November 3, 2011

Better Know an Officer: Lieut. William Wilberforce Nevin

Location: Franklin and Marshall College, Lancaster, PA 17603-2827, USA
Lt. W. Wilberforce Nevin (taken 7/14/1862)
Don Wisnoski Collection, USAMHI
Name: William Wilberforce Nevin, 1st Lieut., Company G
Born: March 1, 1836, Allegheny, PA
Education: Franklin and Marshall College: Valedictorian, Class of 1853
Occupation: Lawyer since 1859. Before that, teacher in Sewickley, PA. 
Political Beliefs: Republican
Term of Service: Enlisted September 23, 1861. Promoted to Captain, August 23, 1862. Assistant Adjutant General on May 26, 1863.
Post-war: Lawyer, newspaper editor, railroad man. 
Death: September 27, 1899.  Buried in Woodward Hill Cemetery. 

Continuing the trend of 79th Pennsylvania line officers having immediate family members at the forefront of education in Lancaster (i.e., McCaskey and Wickersham), this post introduces Lieut. William Wilberforce Nevin (bio) of Company G, 79th Pennsylvania, hailed as "a patriot, a scholar, a gentleman."  The son of a distinguished German Reformed theologian and future president of Franklin and Marshall College, Wilberforce Nevin graduated at the top of his class at F&M in 1853.  His occasional letters as an officer in the 79th Pennsylvania to the Daily Evening Express exhibit enviable eloquence and reflect a distinguished career that spanned education, law, newspapers, and railroads.

Service Card of W. W. Nevin, PA Card File
Nevin joined the 79th Pennsylvania in September 1861 as one of three lawyers who recruited and led what became Company G.  After the war, Nevin continued his work as a lawyer in Lancaster, and his name appears regularly between 1865 and 1867+ as an active participant in Republican politics and veterans organizations, as well as working pro bono as a lawyer for veterans.  He became a journalist for the Lancaster Daily Evening Express and later for the well-respected Philadelphia Press.  Nevin spent the years 1879 and 1880 traveling in Europe and published his travel memoirs, Vignettes of Travel.  You can view a particularly interesting chapter, Chapter 5 beginning on p. 36, comparing Lancaster, Pennsylvania, as he knew it with Lancashire, England.  Later, Nevin moved to New York to work on behalf of railroads until shortly before his death in 1899.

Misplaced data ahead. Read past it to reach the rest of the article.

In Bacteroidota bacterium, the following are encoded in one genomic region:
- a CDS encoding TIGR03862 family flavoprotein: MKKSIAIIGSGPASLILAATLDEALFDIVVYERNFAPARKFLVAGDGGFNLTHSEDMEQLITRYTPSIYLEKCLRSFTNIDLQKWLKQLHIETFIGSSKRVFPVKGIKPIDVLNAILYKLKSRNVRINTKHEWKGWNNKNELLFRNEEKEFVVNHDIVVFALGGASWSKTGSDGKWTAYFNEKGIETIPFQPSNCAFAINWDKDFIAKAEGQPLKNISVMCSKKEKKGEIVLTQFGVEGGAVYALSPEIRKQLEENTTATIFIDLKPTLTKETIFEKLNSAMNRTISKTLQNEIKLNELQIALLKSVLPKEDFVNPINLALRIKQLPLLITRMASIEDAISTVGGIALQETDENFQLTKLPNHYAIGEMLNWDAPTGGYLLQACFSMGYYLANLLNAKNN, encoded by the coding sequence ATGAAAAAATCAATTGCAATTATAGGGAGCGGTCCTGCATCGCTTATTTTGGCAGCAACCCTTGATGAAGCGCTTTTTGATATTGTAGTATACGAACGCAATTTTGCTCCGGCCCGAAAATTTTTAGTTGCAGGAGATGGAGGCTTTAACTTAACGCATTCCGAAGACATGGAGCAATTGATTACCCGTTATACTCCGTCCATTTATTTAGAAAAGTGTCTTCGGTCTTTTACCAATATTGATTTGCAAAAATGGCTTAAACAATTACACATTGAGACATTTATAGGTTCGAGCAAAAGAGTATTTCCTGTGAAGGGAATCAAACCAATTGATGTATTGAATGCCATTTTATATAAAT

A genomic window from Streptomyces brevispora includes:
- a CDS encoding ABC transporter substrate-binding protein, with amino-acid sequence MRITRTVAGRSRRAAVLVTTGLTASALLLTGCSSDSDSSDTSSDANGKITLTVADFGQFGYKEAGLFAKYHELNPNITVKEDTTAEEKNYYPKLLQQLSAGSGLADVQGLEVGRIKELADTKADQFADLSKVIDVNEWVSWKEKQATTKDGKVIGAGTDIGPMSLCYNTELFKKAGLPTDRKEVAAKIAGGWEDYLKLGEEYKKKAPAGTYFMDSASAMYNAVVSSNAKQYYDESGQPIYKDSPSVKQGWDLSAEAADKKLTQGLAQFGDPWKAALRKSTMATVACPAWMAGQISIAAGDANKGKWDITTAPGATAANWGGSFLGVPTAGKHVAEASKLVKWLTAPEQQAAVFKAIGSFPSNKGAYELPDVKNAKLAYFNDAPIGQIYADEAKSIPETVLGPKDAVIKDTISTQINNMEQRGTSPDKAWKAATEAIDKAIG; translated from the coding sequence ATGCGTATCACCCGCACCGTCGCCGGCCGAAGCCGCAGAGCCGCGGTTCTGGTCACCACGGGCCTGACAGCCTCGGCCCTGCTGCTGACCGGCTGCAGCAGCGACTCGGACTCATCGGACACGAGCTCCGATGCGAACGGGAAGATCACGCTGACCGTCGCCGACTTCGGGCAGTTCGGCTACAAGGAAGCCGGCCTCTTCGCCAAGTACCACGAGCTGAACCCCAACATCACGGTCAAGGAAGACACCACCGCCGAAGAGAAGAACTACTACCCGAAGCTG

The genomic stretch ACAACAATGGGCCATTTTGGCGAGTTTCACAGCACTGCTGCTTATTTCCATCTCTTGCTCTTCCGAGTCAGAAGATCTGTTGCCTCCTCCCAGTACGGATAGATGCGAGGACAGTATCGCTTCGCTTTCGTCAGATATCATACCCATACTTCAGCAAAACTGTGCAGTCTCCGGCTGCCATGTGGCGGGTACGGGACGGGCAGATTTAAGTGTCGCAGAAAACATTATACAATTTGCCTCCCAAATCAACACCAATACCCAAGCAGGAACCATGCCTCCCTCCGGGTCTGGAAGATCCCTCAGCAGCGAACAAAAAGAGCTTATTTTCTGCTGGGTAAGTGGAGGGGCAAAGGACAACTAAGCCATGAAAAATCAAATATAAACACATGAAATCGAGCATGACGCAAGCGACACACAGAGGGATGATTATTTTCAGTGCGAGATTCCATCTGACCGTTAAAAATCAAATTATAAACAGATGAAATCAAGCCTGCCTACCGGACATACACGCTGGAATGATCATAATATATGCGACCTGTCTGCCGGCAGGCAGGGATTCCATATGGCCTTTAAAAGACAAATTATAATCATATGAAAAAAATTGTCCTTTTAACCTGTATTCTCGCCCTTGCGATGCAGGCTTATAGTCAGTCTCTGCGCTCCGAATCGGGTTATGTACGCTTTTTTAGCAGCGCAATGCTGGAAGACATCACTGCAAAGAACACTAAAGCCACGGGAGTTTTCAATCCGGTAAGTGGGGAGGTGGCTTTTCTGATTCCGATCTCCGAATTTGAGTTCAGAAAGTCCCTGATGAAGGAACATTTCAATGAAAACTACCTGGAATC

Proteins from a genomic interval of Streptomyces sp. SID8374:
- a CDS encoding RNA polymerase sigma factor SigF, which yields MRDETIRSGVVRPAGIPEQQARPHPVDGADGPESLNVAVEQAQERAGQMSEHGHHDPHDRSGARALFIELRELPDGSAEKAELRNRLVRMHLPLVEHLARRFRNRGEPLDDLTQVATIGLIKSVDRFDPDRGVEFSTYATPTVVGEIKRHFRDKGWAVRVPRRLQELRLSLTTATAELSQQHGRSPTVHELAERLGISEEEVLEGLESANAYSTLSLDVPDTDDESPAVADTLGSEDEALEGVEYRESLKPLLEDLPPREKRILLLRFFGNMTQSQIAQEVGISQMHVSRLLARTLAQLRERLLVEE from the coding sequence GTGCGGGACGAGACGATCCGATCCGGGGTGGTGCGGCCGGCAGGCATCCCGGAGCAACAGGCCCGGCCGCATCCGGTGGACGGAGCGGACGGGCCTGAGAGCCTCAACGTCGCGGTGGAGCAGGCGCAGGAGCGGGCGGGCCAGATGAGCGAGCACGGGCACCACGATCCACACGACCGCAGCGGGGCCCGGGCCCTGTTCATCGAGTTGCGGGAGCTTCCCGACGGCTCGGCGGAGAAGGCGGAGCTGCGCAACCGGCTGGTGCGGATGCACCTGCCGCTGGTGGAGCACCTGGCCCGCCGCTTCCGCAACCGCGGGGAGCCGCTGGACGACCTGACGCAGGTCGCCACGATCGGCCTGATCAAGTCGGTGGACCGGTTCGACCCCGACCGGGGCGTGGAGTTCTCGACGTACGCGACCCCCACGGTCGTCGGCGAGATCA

Although I don't know much about Nevin's religious beliefs, his father is very interesting for having played a central role in one of the major conflicts of religion in America: the mid-nineteenth century clash between confessionalists and pietists that would help determine the character of Protestant denominations.  Loosely speaking, confessionalists advocated a more conservative understanding of the key theological formulations of the Reformation, while pietists favored a more "American" approach that emphasized revivals, conversion stories, and modern ways of expressing faith typical of the Second Great Awakening.  While this may sound dull, it's actually a very fascinating topic to watch unfold, especially for anyone trying to understand Christianity in all of its forms today.  I'll have more about this debate--especially as it relates to addressing the issue of slavery--when the Lutherans' national body convenes in Lancaster in May 1862.

Dr. John Williamson Nevin
Father of W. W. Nevin
Anyway, Wilberforce's father, John Williamson Nevin, made a name for himself as a "High Church Calvinist" while a seminary professor in Mercersburg, Pennsylvania.  During the 1840s, Nevin and a colleague attracted attention as proponents of what became known as the "Mercersburg Theology."  A bitter adversary at this time was a man named John Winebrenner, who essentially seceded from the German Reformed Church to create the Church of God, a more evangelistic, Baptist-like organization.  Winebrenner operated mostly out of Harrisburg with many churches in Lancaster, as well as the Church Advocate newspaper.  Wrapping up this tangent, this is the newspaper to which many soldiers wrote, including F. J. Bender regularly and E. H. Witmer on two occasions.  So, when trying to understand the religious world in which Civil War soldiers lived, it's important to recognize them as the children of the generation that faced many high-level choices and conflicts about the direction of Christianity in America.  

Grave of W. W. Nevin
Woodward Hill Cemetery
Back to W. Wilberforce Nevin, I hope you enjoy reading his letters as the secondary correspondent (to E. H. Witmer) to the Daily Evening Express, and are impressed by the authority with which he yielded his pen.  It looks like there will be two more over the next two months.  Apparently, a collection of W. W. Nevin's private letters to family members are housed in the Library of Congress, but I have yet to view them despite a deep desire to do so.  By the way, you might also be familiar with the sculptures of Wilberforce's sister, Blanche, including the Reservoir Park lion in Lancaster and the horse drinking fountain at the corner of W. Orange and King Streets. 

Further Reading:


  1. Vince,

    We have at least one letter at Wheatland that mentions "Bob" Nevin's experiences in the war too. It sounds as if he was holding on to a fellow comrade at the shoulder when the man was shot to death. It moved him deeply, and this news was communicated not only to his family, but to Buchanan's household as well.

    -Jennie (Wheatland)

    1. Thank you for the comment, Jennie. I'm guessing Bob Nevin was Lieut. Robert J. Nevin (W. W. Nevin's brother) of Company C, 122nd Pennsylvania...was the letter written around the time of the Battle of Chancellorsville in May 1863?